Mashaqi, B. et al. Antibiotic pretreatment of heart valve prostheses to prevent early prosthetic valve endocarditis. J. Heart Valve Dis. 20, 582–586 (2011).
Currie, L. J., Sharpe, J. R. & Martin, R. The use of fibrin glue in skin grafts and tissue-engineered skin replacements: a review. Plast. Reconstr. Surg. 108(6), 1713–1726 (2001).
Immer, F. F. et al. Deep sternal wound infection after cardiac surgery: modality of treatment and outcome. Ann. Thorac. Surg. 80(3), 957–961 (2005).
Allegranzi, B. et al. New WHO recommendations on intraoperative and postoperative measures for surgical site infection prevention: an evidence-based global perspective. Lancet Infect. Dis. 16(12), e288–e303, https://doi.org/10.1016/S1473-3099(16)30402-9 (2016).
Allegranzi, B. et al. New WHO recommendations on preoperative measures for surgical site infection prevention: an evidence-based global perspective. Lancet Infect. Dis. 16(12), e276–e287, https://doi.org/10.1016/S1473-3099(16)30398-X (2016).
Bacteriophages: Biology and Applications (eds Kutter, E. & Sulakvelidze, A.) 510, ISBN: 0‐8493‐1336‐8 (Boca Raton (Florida), CRC Press, 2005).
Cinquerrui, S., Mancuso, F., Vladisavljević, G. T., Bakker, S. E. & Malik, D. J. Nanoencapsulation of bacteriophages in liposomes prepared using microfluidic hydrodynamic flow focusing. Front. Microbiol. 9, 2172, https://doi.org/10.3389/fmicb.2018.02172 (2018).
Chhibber, S., Kaur, J. & Kaur, S. Liposome entrapment of bacteriophages improves wound healing in a diabetic mouse MRSA infection. Front. Microbiol. 9, 561, https://doi.org/10.3389/fmicb.2018.00561 (2018).
Kumari, S., Harjai, K. & Chhibber, S. Bacteriophage versus antimicrobial agents for the treatment of murine burn wound infection caused by Klebsiella pneumoniae B5055. J. Med. Microbiol. 60(2), 205–210, https://doi.org/10.1099/jmm.0.018580-0 (2011).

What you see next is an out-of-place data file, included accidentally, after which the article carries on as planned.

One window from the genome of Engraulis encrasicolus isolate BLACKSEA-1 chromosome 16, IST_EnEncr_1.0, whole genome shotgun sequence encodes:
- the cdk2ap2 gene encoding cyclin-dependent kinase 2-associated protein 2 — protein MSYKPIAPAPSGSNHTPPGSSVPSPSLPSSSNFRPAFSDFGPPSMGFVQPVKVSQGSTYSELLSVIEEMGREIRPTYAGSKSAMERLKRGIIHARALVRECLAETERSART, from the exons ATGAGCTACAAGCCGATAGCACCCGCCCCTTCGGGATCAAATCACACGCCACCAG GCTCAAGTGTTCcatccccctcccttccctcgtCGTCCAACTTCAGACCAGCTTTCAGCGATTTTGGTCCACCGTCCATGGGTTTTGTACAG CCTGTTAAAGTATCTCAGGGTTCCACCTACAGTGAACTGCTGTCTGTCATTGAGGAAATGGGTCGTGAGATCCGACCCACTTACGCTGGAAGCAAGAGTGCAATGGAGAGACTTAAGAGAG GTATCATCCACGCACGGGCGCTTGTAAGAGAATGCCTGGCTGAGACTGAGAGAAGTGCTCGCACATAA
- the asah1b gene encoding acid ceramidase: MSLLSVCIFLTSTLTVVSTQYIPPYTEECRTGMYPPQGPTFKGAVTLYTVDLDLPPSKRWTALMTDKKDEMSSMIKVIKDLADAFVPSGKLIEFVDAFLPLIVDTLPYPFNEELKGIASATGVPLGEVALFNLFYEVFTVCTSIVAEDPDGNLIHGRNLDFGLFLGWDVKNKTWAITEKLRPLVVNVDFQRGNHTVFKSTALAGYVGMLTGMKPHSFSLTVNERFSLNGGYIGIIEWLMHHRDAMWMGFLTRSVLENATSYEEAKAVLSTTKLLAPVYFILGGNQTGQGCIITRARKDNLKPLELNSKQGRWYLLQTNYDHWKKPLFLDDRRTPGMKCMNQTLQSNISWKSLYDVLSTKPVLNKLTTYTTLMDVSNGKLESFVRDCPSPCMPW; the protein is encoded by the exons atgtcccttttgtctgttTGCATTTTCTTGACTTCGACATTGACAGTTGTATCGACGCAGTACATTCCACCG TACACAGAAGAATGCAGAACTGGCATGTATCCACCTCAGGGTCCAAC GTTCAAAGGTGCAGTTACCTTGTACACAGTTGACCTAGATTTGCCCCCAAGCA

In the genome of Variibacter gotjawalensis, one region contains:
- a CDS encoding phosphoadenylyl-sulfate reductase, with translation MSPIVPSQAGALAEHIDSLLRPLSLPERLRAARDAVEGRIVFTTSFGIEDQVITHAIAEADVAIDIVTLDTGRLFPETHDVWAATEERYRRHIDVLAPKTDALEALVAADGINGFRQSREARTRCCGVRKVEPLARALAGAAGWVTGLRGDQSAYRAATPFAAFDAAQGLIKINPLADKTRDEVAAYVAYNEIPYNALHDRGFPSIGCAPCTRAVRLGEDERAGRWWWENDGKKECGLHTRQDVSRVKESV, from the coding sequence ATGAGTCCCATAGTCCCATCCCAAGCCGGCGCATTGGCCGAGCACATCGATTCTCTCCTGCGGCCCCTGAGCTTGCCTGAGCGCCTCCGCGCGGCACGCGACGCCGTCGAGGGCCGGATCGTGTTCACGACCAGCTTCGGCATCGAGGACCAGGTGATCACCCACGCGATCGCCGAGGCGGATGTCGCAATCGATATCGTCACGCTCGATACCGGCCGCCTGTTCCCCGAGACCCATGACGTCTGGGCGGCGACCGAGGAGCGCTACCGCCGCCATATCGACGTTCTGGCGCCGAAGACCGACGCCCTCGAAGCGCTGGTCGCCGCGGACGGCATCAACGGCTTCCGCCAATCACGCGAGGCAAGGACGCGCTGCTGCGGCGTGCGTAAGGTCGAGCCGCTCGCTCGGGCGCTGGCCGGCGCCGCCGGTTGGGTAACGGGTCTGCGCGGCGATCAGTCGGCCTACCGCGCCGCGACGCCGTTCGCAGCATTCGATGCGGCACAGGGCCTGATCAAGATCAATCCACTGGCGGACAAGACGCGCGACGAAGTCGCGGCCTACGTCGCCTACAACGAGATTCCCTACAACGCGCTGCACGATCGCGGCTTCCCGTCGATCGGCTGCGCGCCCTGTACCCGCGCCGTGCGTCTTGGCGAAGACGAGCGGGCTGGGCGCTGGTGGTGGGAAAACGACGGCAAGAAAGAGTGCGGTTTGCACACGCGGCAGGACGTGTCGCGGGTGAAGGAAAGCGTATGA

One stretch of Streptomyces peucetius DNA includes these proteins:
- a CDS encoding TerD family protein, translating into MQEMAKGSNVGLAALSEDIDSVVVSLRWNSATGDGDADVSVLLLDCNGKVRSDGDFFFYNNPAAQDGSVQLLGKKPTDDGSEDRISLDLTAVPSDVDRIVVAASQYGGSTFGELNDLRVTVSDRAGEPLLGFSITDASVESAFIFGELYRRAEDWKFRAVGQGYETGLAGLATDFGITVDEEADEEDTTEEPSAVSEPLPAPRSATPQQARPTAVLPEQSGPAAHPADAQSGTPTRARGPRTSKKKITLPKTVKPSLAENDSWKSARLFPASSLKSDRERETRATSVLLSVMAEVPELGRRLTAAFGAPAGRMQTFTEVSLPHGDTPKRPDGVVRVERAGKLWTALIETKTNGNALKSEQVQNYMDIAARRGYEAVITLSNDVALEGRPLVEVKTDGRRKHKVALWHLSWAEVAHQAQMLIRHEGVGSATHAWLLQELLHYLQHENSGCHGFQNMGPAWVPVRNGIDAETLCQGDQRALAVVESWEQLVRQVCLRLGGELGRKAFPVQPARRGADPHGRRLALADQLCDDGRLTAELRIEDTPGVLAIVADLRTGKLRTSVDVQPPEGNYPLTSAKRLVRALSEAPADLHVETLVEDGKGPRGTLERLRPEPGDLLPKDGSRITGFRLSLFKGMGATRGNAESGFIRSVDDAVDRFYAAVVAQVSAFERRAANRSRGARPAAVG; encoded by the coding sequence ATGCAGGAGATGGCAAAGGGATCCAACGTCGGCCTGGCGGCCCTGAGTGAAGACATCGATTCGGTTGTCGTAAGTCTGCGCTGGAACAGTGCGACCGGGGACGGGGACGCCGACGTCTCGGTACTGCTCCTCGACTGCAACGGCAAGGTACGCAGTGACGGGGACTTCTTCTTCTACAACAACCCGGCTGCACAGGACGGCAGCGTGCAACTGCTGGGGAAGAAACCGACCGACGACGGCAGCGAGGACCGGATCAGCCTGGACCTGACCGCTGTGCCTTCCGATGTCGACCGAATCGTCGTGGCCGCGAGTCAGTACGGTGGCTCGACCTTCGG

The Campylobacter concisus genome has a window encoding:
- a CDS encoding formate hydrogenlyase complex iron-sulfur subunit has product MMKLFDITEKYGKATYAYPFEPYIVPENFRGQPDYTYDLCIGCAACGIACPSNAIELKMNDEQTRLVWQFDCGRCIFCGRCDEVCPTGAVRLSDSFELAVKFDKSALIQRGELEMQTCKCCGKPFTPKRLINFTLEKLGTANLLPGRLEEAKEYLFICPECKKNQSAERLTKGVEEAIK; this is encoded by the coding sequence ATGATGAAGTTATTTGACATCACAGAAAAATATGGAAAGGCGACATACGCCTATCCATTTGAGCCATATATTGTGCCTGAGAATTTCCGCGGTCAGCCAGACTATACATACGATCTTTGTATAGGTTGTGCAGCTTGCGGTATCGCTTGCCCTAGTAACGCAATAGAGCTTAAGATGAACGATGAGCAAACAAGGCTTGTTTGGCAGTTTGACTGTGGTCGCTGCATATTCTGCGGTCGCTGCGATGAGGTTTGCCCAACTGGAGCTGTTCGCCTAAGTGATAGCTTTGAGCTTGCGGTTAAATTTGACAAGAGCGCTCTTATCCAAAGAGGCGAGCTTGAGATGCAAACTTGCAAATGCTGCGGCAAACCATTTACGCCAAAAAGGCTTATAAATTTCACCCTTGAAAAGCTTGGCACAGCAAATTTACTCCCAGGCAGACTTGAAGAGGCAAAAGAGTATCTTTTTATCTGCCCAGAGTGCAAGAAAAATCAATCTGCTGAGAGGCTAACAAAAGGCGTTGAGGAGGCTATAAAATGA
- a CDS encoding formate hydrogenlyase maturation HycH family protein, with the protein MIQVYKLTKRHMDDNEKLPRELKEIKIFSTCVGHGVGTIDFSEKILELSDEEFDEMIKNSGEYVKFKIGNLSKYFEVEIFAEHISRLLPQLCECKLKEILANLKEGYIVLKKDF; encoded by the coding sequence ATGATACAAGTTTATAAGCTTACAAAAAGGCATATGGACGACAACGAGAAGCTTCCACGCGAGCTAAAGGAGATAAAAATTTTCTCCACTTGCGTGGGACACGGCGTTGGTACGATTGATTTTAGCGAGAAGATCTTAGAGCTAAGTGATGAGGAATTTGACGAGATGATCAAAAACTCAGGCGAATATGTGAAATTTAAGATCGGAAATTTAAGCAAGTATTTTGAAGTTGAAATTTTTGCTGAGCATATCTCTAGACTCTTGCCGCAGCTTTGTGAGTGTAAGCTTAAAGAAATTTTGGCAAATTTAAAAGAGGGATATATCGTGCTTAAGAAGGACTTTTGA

Cademartiri, R. et al. Immobilization of bacteriophages on modified silica particles. Biomaterials 31(7), 1904–1910, https://doi.org/10.1016/j.biomaterials.2009.11.029 (2010).
Kaur, S., Harjai, K., & Chhibber, S. Bacteriophage mediated killing of Staphylococcus aureus in vitro on orthopaedic K wires in presence of linezolid prevents implant colonization. PloS one 9(3), e90411, https://doi.org/10.1371/journal.pone.0090411(2014).
Aref’eva, N. A., Voroshilova, N. N., Aynabaeva, L. F., & Sultanov N. M. Method of treatment of chronic purulent rhinosinusitis, https://patents.google.com/patent/RU2345784C1/en (2009).
Roach, D. R. et al. Synergy between the host immune system and bacteriophage is essential for successful phage therapy against an acute respiratory pathogen. Cell Host Microbe. 22(1), 38–47.e4, https://doi.org/10.1016/j.chom.2017.06.018 (2017).
Scheule, A. M. et al. Aprotinin in fibrin tissue adhesives induces specific antibody response and increases antibody response of high-dose intravenous application. J. Thorac. Cardiovasc. Surg. 118(2), 348–353 (1999).
Bogovazova, G. G., Voroshilova, N. N. & Bondarenko, V. M. The efficacy of Klebsiella pneumoniae bacteriophage in the therapy of experimental Klebsiella infection. Zh. Mikrobiol. Epidemiol. Immunobiol. 4, 5–8 (1991).